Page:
(Updates with comments from medical, hospital associations in the sixth through eight paragraphs.)
Aug. 1 (Bloomberg) -- WellPoint Inc., the largest insurer by enrollment, HCA Holdings Inc., the biggest hospital chain, and Kindred Healthcare Inc., the top nursing home operator, dropped in trading after President Barack Obama announced a debt-reduction deal that may lead to Medicare cuts.
Under the plan, Medicare may face across-the-board reductions when a bipartisan congressional committee meets to trim $1.5 trillion from the deficit by Thanksgiving. If deadlocked, the committee must divide the cuts evenly among defense and domestic programs. The reduction in Medicare, the U.S. health plan for the elderly and disabled, would be aimed at provider payments, not benefits.
The index of hospital companies including HCA, based in Nashville, Tennessee, fell 6.1 percent at 4:01 p.m. New York time, compared with a decline of less than 1 percent in the Standard & Poor’s 500 index. The index of the 15 largest managed-care companies dropped 3.4 percent, while the index of the biggest drugmakers was down 1.2 percent.
“It is a combination of the Medicare proposals in the debt-ceiling deal and profit taking given earnings,” Ana Gupte, an analyst at Sanford C. Bernstein & Co. in New York, said in a telephone interview.
Reductions in Medicare automatically triggered under the plan would be limited to 2 percent of the program’s total cost.
“We cannot support the Budget Control Act of 2011 because it sets in motion billions of dollars in arbitrary Medicare funding cuts,” said Chip Kahn, president and chief executive officer of the Federation of American Hospitals in Washington, representing for-profit chains. “The act rhetorically protects seniors, but this protection is illusory.”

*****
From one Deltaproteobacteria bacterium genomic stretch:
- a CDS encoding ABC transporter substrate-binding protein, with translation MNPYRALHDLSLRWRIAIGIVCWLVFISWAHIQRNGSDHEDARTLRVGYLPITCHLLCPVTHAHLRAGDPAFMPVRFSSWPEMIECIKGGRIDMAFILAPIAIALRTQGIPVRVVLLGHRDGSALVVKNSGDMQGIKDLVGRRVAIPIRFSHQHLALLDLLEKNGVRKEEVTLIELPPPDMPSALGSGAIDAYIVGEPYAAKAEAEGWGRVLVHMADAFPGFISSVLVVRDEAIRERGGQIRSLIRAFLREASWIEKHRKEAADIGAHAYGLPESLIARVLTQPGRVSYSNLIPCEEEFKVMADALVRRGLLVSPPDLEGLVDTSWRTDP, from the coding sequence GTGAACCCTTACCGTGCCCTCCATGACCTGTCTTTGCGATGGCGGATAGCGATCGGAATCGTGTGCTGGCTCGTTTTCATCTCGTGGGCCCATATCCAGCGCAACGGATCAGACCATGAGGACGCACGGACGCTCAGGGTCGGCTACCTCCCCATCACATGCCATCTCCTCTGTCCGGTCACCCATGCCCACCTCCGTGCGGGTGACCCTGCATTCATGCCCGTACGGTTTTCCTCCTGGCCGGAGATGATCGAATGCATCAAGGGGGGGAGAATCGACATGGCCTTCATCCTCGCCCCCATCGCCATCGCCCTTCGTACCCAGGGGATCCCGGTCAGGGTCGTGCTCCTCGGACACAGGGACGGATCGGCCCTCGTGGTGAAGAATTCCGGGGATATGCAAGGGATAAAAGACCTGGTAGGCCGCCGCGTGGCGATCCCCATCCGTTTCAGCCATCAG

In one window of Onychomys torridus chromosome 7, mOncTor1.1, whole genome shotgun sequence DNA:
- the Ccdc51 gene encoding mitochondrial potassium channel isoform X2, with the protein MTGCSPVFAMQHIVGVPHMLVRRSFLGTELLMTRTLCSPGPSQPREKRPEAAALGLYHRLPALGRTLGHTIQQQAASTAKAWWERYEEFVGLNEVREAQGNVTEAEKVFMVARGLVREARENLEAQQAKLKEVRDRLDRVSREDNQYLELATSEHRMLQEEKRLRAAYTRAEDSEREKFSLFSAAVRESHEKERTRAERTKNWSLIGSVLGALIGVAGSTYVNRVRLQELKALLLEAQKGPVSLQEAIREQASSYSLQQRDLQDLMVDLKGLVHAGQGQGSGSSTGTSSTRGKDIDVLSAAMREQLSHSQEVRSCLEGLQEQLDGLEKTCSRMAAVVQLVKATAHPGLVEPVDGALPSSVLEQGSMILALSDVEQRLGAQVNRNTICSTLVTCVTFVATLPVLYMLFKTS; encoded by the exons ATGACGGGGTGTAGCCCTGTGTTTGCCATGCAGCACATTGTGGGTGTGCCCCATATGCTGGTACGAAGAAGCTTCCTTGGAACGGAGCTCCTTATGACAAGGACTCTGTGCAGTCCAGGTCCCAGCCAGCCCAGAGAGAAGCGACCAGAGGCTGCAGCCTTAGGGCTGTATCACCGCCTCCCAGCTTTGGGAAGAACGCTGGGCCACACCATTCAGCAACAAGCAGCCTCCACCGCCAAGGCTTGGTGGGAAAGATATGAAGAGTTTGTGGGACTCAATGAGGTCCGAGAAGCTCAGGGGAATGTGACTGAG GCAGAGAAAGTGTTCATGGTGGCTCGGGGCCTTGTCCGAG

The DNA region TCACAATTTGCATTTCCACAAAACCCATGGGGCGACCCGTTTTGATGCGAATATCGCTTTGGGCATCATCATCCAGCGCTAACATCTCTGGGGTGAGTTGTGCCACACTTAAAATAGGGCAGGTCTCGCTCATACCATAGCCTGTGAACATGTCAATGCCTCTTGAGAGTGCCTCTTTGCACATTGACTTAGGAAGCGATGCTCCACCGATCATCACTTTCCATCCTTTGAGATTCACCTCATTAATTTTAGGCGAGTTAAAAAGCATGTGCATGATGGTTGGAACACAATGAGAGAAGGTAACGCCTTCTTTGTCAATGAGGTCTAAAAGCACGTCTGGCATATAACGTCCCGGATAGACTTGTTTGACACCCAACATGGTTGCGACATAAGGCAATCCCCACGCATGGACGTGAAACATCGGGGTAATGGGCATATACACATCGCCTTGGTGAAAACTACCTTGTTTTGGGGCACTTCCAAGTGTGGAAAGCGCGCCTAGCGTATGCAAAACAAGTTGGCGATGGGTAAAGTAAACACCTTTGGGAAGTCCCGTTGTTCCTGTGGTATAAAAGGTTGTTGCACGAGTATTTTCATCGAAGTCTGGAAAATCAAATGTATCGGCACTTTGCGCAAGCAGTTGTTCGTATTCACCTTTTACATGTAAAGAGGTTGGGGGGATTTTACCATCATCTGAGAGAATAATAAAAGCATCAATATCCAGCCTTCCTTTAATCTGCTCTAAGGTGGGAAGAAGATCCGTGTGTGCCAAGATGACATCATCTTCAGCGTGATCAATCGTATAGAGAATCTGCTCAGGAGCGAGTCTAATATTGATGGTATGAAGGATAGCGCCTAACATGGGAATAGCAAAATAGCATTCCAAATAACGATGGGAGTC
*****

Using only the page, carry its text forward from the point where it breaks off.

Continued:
Peter Carmel, the president of the American Medical Association, said he anticipates the Medicare physician payment will be among the issues the new commission will address.
“Everyone agrees that a 30 percent cut in payments to those who care for Medicare patients would hurt seniors’ access to the health care they need and deserve,” Carmel said in a statement.
Nursing homes began dropping Friday after Medicare released plans to cut $3.87 billion in payments to facilities, saying they had been overpaid in the past. Kindred plummeted 29 percent in New York Stock Exchange composite trading, the largest single-day drop for the Louisville, Kentucky-based nursing home company in almost three years.
“The market is clearly reacting to news that Medicare will be cut in the second round, but we believe the 2 percent limit, the language of which is quite strong, is significantly less than the market appears to be discounting intraday, said Sheryl Skolnick, an analyst with CRT Capital Group in Stamford, Connecticut. “The Medicare cuts could have been much worse, in particular for hospitals who have already given up $155 billion over 10 years.”
Providers and companies will have ample opportunity to lobby the commission given its set-up, Skolnick said.
WellPoint declined $2.11, or 3.1 percent, to $65.44 while HCA fell $1.74, or 6.5 percent, to $24.94.
Insurers and hospitals led the losses as investors decided to take profits in stocks that had performed well since the beginning of the year, Gupte said.
The health insurance stocks have gained 27 percent this year versus 2.4 percent for the S&P and hospital stocks have increased about 21 percent. Pharmaceutical manufacturers are up about 4.8 percent for the year.
--Editors: Reg Gale, Andrew Pollack
To contact the reporters on this story: Pat Wechsler in New York firstname.lastname@example.org; Drew Armstrong in Washington at email@example.com
To contact the editor responsible for this story: Reg Gale at Rgale5@bloomberg.net